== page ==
Back before the good old days, if you were a woman who wanted to live independently and have your own mind you were considered a witch and burnt at the stake. Now of course, things have moved on so much: if you are an independent woman with her own mind you are called a feminist and burnt on Twitter. Somehow being a witch was, and still can be, a bad thing, even if now we (mostly) accept that the torture and murder of witches was a travesty of history.
The witches of Robert Eggers’ The Witch are certainly not shown in a very good light. In many ways their portrayal here is a step back from Michael Reeves’ Witchfinder General from 1968, which firmly placed the evil doings at the feet of men, not the innocent women who were executed for being different, being in the way or, you know, being a woman. However despite dealing with some familiar territory about false accusations and the power that fear can create, I don’t think Egger’s aim is to make a political point about the supposed witches of the past. To me it seems to be a film about faith, and how that faith is not enough to survive the harsh realities of the real world.
We start with a family cast out from a puritan community (for being TOO puritanical, which must have been saying something in those days) in New England who set up a new home at the edge of a forest. The family consists of the parents, a pubescent boy, young twins, a baby and the eldest – a teenage girl, Thomasin . You can probably guess who is going to get a hard time about being a witch.
I don’t think we in the modern western world can ever understand the hardships the first settlers must have experienced when they arrived in America. Within their communities it must have been hard enough, but this isolated family is constantly on the brink of destruction even before the witch turns up to steal the baby. The crops are failing, the father William is a terrible huntsman in a place where there is hardly anything to hunt anyway and they are all very, very alone: the nearest village a couple of days away by horse -and they’ve lost their horse! When the baby disappears and the twins take a joke Thomasin makes far too seriously, suspicion falls to her and whether she is the witch of not.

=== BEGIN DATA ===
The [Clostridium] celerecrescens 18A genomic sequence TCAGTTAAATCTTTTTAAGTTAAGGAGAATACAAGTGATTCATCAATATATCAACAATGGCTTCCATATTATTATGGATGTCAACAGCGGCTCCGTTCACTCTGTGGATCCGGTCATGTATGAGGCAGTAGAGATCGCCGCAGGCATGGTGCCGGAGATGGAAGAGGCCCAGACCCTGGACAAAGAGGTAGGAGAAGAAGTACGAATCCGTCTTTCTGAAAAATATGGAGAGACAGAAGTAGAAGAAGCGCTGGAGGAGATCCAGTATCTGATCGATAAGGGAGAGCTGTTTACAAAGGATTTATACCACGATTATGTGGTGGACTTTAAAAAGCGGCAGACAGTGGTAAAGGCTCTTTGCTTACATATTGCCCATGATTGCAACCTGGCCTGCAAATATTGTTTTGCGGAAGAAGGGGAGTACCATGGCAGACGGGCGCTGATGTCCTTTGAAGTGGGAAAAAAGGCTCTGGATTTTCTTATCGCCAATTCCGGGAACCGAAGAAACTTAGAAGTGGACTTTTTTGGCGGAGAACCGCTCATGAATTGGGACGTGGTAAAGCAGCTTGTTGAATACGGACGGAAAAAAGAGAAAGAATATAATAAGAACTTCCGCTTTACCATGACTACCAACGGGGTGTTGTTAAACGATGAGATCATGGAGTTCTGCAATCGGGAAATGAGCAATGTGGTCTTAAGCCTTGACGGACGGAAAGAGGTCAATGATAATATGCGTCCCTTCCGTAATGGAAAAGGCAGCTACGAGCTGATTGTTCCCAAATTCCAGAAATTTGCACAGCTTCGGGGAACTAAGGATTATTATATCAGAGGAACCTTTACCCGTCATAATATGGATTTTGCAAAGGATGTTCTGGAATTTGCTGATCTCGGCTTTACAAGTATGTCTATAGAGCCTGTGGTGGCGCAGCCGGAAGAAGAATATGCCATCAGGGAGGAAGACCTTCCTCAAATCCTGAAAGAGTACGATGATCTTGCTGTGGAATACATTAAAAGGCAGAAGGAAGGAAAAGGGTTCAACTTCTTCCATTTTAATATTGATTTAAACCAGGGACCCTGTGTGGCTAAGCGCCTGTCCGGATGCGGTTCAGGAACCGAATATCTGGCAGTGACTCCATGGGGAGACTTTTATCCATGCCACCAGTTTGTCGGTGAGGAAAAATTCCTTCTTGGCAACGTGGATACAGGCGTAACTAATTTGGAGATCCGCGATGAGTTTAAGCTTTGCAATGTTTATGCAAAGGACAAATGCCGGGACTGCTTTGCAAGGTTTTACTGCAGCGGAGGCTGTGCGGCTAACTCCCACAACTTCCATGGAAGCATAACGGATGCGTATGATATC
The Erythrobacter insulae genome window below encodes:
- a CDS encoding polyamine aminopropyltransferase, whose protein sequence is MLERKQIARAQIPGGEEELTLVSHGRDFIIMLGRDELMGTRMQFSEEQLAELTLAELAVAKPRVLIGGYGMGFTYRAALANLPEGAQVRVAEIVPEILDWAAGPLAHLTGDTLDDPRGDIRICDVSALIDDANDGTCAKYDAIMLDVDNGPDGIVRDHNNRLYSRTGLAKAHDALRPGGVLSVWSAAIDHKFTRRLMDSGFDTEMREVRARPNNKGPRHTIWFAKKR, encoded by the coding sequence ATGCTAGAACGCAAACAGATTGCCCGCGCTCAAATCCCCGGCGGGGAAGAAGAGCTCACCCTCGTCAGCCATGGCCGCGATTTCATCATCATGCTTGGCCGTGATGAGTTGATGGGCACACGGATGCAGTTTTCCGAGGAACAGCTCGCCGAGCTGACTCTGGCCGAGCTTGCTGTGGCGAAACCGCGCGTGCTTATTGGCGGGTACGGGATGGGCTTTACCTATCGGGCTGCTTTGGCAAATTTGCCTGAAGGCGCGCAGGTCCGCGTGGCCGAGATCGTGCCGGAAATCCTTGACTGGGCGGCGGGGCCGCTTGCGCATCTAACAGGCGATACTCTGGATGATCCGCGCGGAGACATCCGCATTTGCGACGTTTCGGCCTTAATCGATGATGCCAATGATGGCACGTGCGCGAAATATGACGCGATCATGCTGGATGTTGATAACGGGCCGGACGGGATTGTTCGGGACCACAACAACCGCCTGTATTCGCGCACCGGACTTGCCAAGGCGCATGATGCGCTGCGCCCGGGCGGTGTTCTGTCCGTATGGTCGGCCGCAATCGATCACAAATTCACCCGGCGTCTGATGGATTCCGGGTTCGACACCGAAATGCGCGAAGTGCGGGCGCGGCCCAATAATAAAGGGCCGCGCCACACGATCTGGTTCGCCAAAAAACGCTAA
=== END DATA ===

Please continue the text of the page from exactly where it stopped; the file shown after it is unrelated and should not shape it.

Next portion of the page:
This film is no Crucible-style witch hunt movie, it is more of a study of a family in free fall as they fail to survive the new frontier. Although Williams and his wife Katherine have a deep devotion to their faith and each other, they are unable to find comfort in their beliefs as their children disappear or die and their world falls apart. When the puritans left England for America I suspect they thought that they were expecting to find “God’s own country” but The Witch suggests what they discovered was quite the opposite: William and Katherine can only see evil and the Devil’s work in this new land.
The Witch was promoted as the latest big scarefest, but what hits you after about two minutes of the film, is that even more so than It Follows, this is not a mainstream horror but an art house film. Scenes are often long and silent, reflecting the big and empty new land of America. The scenery itself is beautiful for sure but it mostly looks cold and muddy and unwelcoming – who would want to start a new life here? Not me. Not even one of the characters who spends much of the film angry and bitter until one small, quiet moment when she says that all she wants to do is go home. This may be New England but, for her, this is nothing like England – it is too hard a life, too lonely and too much of a test of her faith.